Upcoming heat spike could rival area high temperature records going back 89 years
High temperatures will be hot enough to possibly top records set in 1933 in Fargo and Grand Forks.
FARGO — You might want to stay in the shade and keep a cool beverage at hand this weekend when temperatures could reach 100 degrees.
"One hundred degrees is possible this weekend," said John Wheeler, WDAY StormTracker chief meteorologist.
Temperatures recently spiked as high as 110 degrees in central and western Nebraska, a portent of sizzling weather that will soon reach the Red River Valley.
"That air is coming northward," Wheeler said. "It's a ridge of high pressure in the upper atmosphere."
This won't be dry heat, unlike a heat wave early last June, when high temperatures topped 100 degrees two days in a row.
"It's going to be moderately humid this weekend with dew points in the 60s," Wheeler said. "So it's going to feel excessively hot."
The good news is that the heat wave likely won't linger long.
"The heat should break probably on Monday night," Wheeler said, adding that thunderstorms in the region are likely Monday night, although he can't predict their locations.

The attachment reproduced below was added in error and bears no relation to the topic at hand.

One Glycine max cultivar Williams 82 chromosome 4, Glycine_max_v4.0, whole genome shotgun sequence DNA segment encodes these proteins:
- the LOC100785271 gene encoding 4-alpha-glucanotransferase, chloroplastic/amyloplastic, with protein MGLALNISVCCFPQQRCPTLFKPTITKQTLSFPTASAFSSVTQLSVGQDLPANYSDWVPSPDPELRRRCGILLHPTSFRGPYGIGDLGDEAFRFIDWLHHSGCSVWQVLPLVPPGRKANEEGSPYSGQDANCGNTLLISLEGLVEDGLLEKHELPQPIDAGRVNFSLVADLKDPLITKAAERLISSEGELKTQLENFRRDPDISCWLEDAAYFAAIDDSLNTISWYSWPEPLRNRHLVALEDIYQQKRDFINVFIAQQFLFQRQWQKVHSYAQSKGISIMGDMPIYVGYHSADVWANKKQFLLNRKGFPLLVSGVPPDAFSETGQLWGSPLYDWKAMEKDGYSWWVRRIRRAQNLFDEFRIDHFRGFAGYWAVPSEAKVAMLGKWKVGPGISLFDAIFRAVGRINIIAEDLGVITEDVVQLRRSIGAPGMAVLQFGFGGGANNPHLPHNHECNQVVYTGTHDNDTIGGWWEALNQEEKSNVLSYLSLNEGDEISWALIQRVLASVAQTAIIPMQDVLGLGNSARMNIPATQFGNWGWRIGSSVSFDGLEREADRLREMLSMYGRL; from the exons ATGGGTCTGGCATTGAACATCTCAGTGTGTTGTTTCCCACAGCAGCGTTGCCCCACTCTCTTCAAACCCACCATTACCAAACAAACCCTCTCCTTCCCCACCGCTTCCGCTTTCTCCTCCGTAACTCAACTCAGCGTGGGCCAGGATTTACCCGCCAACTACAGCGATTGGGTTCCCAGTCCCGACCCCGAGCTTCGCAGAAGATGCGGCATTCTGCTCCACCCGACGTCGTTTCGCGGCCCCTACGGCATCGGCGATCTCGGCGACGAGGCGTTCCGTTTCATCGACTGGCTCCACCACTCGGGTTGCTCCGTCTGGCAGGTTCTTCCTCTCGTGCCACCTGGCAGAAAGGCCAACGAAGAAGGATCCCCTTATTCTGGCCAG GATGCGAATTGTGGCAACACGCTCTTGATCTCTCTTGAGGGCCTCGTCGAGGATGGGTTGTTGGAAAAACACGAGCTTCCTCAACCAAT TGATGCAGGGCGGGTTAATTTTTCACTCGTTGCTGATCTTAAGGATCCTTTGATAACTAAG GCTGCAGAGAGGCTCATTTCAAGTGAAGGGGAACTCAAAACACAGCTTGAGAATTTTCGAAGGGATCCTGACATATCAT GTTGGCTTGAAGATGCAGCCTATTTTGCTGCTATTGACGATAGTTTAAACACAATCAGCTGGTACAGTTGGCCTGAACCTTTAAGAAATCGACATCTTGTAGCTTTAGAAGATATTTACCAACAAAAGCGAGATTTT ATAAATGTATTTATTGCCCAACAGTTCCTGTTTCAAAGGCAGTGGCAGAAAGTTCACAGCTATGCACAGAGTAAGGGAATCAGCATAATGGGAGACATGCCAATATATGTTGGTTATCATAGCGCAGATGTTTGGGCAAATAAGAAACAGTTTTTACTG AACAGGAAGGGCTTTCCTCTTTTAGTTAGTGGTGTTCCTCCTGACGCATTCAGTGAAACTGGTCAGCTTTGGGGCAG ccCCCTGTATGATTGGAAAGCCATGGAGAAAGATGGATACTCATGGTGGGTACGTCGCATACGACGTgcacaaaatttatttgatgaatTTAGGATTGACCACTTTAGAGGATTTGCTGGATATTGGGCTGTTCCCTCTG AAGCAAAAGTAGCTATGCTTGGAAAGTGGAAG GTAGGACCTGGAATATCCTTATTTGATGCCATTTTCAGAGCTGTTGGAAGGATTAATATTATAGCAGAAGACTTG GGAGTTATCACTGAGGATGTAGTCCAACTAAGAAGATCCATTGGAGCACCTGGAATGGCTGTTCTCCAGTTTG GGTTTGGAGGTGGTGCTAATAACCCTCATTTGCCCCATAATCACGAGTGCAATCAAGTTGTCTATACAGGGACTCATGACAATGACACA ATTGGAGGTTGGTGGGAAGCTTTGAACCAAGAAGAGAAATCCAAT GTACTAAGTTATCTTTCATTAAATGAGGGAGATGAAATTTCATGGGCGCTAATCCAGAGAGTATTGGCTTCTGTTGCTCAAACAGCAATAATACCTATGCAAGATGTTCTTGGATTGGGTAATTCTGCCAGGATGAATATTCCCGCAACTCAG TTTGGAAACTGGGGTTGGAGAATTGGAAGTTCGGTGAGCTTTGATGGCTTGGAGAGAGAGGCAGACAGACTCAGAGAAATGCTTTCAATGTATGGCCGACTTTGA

Are any records likely to fall this weekend?
Stiff competition dates back to 1933, when the high in Fargo was 104 degrees on Saturday's date and 101 degrees on Sunday's date. Grand Forks baked under a high of 105 degrees on that June 18, but the mercury fell to 91 degrees on that June 19, according to WDAY StormTracker records.
"So that record could go," Wheeler said, referring to the 91-degree Sunday from 1933 in Grand Forks.
In Fargo, the best chance to break the record is on Sunday as well, Wheeler said.
The National Weather Service predicts high temperatures of 96 degrees on Saturday and 103 degrees on Sunday in Fargo. Grand Forks could see highs of 93 degrees on Saturday and 99 degrees on Sunday, according to the weather service.
Next week, the heat will be more moderate, with highs in the 80s likely, Wheeler said.
Unless the area around Fargo-Moorhead gets significant rain soon, however, the area could experience a short-term dry spell, he said.
One factor helping to drive up temperatures: the cool, wet spring meant a late start to planting. As a result, Wheeler said, the crops are not yet far along, leaving lots of exposed black dirt, which absorbs radiated energy from the sun, warming the air.